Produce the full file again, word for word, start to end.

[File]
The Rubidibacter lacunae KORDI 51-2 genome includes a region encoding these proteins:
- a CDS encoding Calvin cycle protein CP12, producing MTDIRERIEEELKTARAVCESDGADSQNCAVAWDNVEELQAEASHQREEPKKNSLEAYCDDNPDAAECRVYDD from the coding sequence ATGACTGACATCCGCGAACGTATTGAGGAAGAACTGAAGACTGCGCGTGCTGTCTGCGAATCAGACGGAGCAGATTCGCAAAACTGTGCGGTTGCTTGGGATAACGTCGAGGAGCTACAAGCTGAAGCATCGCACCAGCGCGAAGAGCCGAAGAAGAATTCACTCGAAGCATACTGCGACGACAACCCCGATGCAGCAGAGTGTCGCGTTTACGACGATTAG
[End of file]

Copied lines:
The Rubidibacter lacunae KORDI 51-2 genome includes a region encoding these proteins:
- a CDS encoding Calvin cycle protein CP12, producing MTDIRERIEEELKTARAVCESDGADSQNCAVAWDNVEELQAEASHQREEPKKNSLEAYCDDNPDAAECRVYDD from the coding sequence ATGACTGACATCCGCGAACGTATTGAGGAAGAACTGAAGACTGCGCGTGCTGTCTGCGAATCAGACGGAGCAGATTCGCAAAACTGTGCGGTTGCTTGGGATAACGTCGAGGAGCTACAAGCTGAAGCATCGCACCAGCGCGAAGAGCCGAAGAAGAATTCACTCGAAGCATACTGCGACGACAACCCCGATGCAGCAGAGTGTCGCGTTTACGACGATTAG